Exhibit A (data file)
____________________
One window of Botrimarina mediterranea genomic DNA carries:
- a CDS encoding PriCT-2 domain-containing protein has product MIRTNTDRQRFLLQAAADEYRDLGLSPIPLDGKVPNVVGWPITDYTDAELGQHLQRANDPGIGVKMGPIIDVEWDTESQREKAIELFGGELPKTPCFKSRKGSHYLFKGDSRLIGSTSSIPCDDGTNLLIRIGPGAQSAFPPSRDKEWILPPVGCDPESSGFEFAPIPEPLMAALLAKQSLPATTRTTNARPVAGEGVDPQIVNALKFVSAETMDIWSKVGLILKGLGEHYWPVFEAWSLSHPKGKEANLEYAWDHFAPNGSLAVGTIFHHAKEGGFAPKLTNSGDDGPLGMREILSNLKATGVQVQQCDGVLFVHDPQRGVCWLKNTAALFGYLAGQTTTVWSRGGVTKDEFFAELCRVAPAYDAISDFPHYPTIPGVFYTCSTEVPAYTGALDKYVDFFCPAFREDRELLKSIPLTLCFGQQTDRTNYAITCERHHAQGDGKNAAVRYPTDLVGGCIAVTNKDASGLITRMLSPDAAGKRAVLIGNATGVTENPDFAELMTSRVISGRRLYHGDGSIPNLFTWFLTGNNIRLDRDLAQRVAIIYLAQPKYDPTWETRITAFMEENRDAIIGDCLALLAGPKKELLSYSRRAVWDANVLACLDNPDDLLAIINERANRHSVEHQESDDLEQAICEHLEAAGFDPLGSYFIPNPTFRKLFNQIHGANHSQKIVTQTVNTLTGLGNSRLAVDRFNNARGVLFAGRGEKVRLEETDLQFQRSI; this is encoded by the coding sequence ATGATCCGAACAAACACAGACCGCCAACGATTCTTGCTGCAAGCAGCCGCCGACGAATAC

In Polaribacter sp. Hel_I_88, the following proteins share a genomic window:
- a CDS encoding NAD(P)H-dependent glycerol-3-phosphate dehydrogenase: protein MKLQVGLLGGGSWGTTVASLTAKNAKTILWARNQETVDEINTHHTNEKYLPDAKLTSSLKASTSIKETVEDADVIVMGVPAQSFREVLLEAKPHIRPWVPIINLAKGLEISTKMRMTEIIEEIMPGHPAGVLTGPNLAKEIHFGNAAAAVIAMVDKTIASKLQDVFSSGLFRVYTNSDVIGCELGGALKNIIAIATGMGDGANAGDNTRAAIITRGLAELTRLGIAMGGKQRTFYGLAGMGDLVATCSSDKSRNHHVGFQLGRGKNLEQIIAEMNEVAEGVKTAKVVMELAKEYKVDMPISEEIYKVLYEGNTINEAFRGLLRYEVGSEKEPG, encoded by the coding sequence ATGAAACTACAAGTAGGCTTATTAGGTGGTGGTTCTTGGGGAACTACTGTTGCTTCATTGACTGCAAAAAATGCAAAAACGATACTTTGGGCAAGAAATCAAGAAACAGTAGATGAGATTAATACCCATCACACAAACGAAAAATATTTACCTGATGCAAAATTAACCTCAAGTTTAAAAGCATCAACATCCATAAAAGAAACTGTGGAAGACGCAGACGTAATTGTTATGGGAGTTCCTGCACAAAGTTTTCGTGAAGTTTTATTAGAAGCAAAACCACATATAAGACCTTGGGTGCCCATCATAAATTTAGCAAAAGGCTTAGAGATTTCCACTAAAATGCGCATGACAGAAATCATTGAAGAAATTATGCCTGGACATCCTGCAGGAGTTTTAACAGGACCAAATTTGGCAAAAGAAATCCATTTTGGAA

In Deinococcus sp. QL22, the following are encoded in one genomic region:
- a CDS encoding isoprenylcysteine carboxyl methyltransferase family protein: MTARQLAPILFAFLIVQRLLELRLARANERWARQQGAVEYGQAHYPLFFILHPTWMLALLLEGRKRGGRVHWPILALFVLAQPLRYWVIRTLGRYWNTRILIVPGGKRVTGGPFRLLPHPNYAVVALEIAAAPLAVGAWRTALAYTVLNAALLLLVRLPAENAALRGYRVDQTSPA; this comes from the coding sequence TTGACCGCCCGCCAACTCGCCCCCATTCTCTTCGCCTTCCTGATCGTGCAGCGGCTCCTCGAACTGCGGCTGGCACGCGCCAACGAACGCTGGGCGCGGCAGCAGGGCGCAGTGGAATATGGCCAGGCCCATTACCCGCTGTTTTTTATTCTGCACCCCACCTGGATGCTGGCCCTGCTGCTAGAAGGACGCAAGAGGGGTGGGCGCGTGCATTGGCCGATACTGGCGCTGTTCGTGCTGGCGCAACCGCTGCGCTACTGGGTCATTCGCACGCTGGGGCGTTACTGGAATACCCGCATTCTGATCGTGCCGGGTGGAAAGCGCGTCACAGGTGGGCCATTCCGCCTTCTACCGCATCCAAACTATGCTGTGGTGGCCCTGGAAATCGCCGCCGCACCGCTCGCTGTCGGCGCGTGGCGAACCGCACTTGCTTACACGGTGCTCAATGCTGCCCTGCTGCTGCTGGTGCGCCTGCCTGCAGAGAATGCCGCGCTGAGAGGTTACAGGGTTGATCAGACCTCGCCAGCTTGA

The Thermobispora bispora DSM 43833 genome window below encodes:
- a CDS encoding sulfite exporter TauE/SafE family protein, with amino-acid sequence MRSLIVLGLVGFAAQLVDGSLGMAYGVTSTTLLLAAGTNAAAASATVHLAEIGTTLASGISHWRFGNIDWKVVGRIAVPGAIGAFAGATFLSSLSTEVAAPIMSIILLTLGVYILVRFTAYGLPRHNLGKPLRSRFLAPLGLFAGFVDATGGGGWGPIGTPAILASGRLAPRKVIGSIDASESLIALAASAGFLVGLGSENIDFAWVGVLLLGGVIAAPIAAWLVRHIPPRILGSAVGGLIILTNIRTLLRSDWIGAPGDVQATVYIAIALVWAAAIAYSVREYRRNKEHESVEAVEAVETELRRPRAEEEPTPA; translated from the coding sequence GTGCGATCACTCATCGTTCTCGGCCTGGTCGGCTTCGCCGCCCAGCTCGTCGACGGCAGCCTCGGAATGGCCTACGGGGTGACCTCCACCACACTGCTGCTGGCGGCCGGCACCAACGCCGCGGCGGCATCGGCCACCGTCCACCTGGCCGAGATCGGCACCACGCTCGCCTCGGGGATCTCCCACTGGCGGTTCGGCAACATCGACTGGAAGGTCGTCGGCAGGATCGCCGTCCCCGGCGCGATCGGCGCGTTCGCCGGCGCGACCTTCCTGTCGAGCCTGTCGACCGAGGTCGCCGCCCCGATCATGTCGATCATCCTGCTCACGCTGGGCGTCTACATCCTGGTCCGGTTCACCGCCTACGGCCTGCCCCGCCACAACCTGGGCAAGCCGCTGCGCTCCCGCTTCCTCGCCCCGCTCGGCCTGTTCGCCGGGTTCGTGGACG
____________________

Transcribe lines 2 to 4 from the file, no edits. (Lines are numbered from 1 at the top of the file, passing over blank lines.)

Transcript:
- a CDS encoding PriCT-2 domain-containing protein has product MIRTNTDRQRFLLQAAADEYRDLGLSPIPLDGKVPNVVGWPITDYTDAELGQHLQRANDPGIGVKMGPIIDVEWDTESQREKAIELFGGELPKTPCFKSRKGSHYLFKGDSRLIGSTSSIPCDDGTNLLIRIGPGAQSAFPPSRDKEWILPPVGCDPESSGFEFAPIPEPLMAALLAKQSLPATTRTTNARPVAGEGVDPQIVNALKFVSAETMDIWSKVGLILKGLGEHYWPVFEAWSLSHPKGKEANLEYAWDHFAPNGSLAVGTIFHHAKEGGFAPKLTNSGDDGPLGMREILSNLKATGVQVQQCDGVLFVHDPQRGVCWLKNTAALFGYLAGQTTTVWSRGGVTKDEFFAELCRVAPAYDAISDFPHYPTIPGVFYTCSTEVPAYTGALDKYVDFFCPAFREDRELLKSIPLTLCFGQQTDRTNYAITCERHHAQGDGKNAAVRYPTDLVGGCIAVTNKDASGLITRMLSPDAAGKRAVLIGNATGVTENPDFAELMTSRVISGRRLYHGDGSIPNLFTWFLTGNNIRLDRDLAQRVAIIYLAQPKYDPTWETRITAFMEENRDAIIGDCLALLAGPKKELLSYSRRAVWDANVLACLDNPDDLLAIINERANRHSVEHQESDDLEQAICEHLEAAGFDPLGSYFIPNPTFRKLFNQIHGANHSQKIVTQTVNTLTGLGNSRLAVDRFNNARGVLFAGRGEKVRLEETDLQFQRSI; this is encoded by the coding sequence ATGATCCGAACAAACACAGACCGCCAACGATTCTTGCTGCAAGCAGCCGCCGACGAATAC

In Polaribacter sp. Hel_I_88, the following proteins share a genomic window:
- a CDS encoding NAD(P)H-dependent glycerol-3-phosphate dehydrogenase: protein MKLQVGLLGGGSWGTTVASLTAKNAKTILWARNQETVDEINTHHTNEKYLPDAKLTSSLKASTSIKETVEDADVIVMGVPAQSFREVLLEAKPHIRPWVPIINLAKGLEISTKMRMTEIIEEIMPGHPAGVLTGPNLAKEIHFGNAAAAVIAMVDKTIASKLQDVFSSGLFRVYTNSDVIGCELGGALKNIIAIATGMGDGANAGDNTRAAIITRGLAELTRLGIAMGGKQRTFYGLAGMGDLVATCSSDKSRNHHVGFQLGRGKNLEQIIAEMNEVAEGVKTAKVVMELAKEYKVDMPISEEIYKVLYEGNTINEAFRGLLRYEVGSEKEPG, encoded by the coding sequence ATGAAACTACAAGTAGGCTTATTAGGTGGTGGTTCTTGGGGAACTACTGTTGCTTCATTGACTGCAAAAAATGCAAAAACGATACTTTGGGCAAGAAATCAAGAAACAGTAGATGAGATTAATACCCATCACACAAACGAAAAATATTTACCTGATGCAAAATTAACCTCAAGTTTAAAAGCATCAACATCCATAAAAGAAACTGTGGAAGACGCAGACGTAATTGTTATGGGAGTTCCTGCACAAAGTTTTCGTGAAGTTTTATTAGAAGCAAAACCACATATAAGACCTTGGGTGCCCATCATAAATTTAGCAAAAGGCTTAGAGATTTCCACTAAAATGCGCATGACAGAAATCATTGAAGAAATTATGCCTGGACATCCTGCAGGAGTTTTAACAGGACCAAATTTGGCAAAAGAAATCCATTTTGGAA